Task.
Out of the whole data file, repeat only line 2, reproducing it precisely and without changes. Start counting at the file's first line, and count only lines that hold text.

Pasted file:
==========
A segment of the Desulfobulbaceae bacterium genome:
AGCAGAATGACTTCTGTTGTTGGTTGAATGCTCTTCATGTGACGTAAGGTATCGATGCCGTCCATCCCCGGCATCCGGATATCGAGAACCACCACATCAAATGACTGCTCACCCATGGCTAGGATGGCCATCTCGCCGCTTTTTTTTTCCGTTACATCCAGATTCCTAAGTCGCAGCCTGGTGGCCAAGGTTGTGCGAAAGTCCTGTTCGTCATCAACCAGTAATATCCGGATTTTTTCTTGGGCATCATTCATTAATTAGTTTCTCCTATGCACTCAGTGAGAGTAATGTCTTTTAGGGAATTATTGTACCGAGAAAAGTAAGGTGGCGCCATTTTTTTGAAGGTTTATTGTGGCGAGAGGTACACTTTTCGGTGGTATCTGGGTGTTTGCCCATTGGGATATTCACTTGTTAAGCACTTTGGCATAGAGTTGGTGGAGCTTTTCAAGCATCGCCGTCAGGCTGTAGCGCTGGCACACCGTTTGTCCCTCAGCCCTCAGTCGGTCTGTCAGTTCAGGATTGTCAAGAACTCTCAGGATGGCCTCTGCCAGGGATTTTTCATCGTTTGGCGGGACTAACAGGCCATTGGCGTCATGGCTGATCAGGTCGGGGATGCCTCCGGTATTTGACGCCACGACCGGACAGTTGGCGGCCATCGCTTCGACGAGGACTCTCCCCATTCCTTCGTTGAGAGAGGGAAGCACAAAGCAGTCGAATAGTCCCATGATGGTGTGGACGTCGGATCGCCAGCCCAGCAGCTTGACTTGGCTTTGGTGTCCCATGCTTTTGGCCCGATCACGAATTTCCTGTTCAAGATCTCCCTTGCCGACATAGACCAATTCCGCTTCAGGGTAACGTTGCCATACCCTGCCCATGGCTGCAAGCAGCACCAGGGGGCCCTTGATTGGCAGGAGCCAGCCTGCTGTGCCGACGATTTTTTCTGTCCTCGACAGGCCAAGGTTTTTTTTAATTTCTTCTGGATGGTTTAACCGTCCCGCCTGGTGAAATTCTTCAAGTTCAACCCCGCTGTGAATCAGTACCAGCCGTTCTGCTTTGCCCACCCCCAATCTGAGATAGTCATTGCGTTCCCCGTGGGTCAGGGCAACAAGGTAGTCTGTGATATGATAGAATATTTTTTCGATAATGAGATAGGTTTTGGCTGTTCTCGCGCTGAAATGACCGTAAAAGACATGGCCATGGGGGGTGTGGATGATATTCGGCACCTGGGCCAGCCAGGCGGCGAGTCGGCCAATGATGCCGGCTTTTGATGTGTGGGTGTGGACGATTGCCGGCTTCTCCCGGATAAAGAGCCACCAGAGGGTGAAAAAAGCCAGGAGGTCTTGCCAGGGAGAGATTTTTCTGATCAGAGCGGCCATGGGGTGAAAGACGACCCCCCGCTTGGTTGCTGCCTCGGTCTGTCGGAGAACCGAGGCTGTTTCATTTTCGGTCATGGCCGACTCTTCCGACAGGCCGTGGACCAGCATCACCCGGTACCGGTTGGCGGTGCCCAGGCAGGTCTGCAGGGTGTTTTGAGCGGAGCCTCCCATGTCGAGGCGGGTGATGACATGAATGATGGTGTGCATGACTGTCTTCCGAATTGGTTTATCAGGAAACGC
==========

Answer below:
AGCAGAATGACTTCTGTTGTTGGTTGAATGCTCTTCATGTGACGTAAGGTATCGATGCCGTCCATCCCCGGCATCCGGATATCGAGAACCACCACATCAAATGACTGCTCACCCATGGCTAGGATGGCCATCTCGCCGCTTTTTTTTTCCGTTACATCCAGATTCCTAAGTCGCAGCCTGGTGGCCAAGGTTGTGCGAAAGTCCTGTTCGTCATCAACCAGTAATATCCGGATTTTTTCTTGGGCATCATTCATTAATTAGTTTCTCCTATGCACTCAGTGAGAGTAATGTCTTTTAGGGAATTATTGTACCGAGAAAAGTAAGGTGGCGCCATTTTTTTGAAGGTTTATTGTGGCGAGAGGTACACTTTTCGGTGGTATCTGGGTGTTTGCCCATTGGGATATTCACTTGTTAAGCACTTTGGCATAGAGTTGGTGGAGCTTTTCAAGCATCGCCGTCAGGCTGTAGCGCTGGCACACCGTTTGTCCCTCAGCCCTCAGTCGGTCTGTCAGTTCAGGATTGTCAAGAACTCTCAGGATGGCCTCTGCCAGGGATTTTTCATCGTTTGGCGGGACTAACAGGCCATTGGCGTCATGGCTGATCAGGTCGGGGATGCCTCCGGTATTTGACGCCACGACCGGACAGTTGGCGGCCATCGCTTCGACGAGGACTCTCCCCATTCCTTCGTTGAGAGAGGGAAGCACAAAGCAGTCGAATAGTCCCATGATGGTGTGGACGTCGGATCGCCAGCCCAGCAGCTTGACTTGGCTTTGGTGTCCCATGCTTTTGGCCCGATCACGAATTTCCTGTTCAAGATCTCCCTTGCCGACATAGACCAATTCCGCTTCAGGGTAACGTTGCCATACCCTGCCCATGGCTGCAAGCAGCACCAGGGGGCCCTTGATTGGCAGGAGCCAGCCTGCTGTGCCGACGATTTTTTCTGTCCTCGACAGGCCAAGGTTTTTTTTAATTTCTTCTGGATGGTTTAACCGTCCCGCCTGGTGAAATTCTTCAAGTTCAACCCCGCTGTGAATCAGTACCAGCCGTTCTGCTTTGCCCACCCCCAATCTGAGATAGTCATTGCGTTCCCCGTGGGTCAGGGCAACAAGGTAGTCTGTGATATGATAGAATATTTTTTCGATAATGAGATAGGTTTTGGCTGTTCTCGCGCTGAAATGACCGTAAAAGACATGGCCATGGGGGGTGTGGATGATATTCGGCACCTGGGCCAGCCAGGCGGCGAGTCGGCCAATGATGCCGGCTTTTGATGTGTGGGTGTGGACGATTGCCGGCTTCTCCCGGATAAAGAGCCACCAGAGGGTGAAAAAAGCCAGGAGGTCTTGCCAGGGAGAGATTTTTCTGATCAGAGCGGCCATGGGGTGAAAGACGACCCCCCGCTTGGTTGCTGCCTCGGTCTGTCGGAGAACCGAGGCTGTTTCATTTTCGGTCATGGCCGACTCTTCCGACAGGCCGTGGACCAGCATCACCCGGTACCGGTTGGCGGTGCCCAGGCAGGTCTGCAGGGTGTTTTGAGCGGAGCCTCCCATGTCGAGGCGGGTGATGACATGAATGATGGTGTGCATGACTGTCTTCCGAATTGGTTTATCAGGAAACGC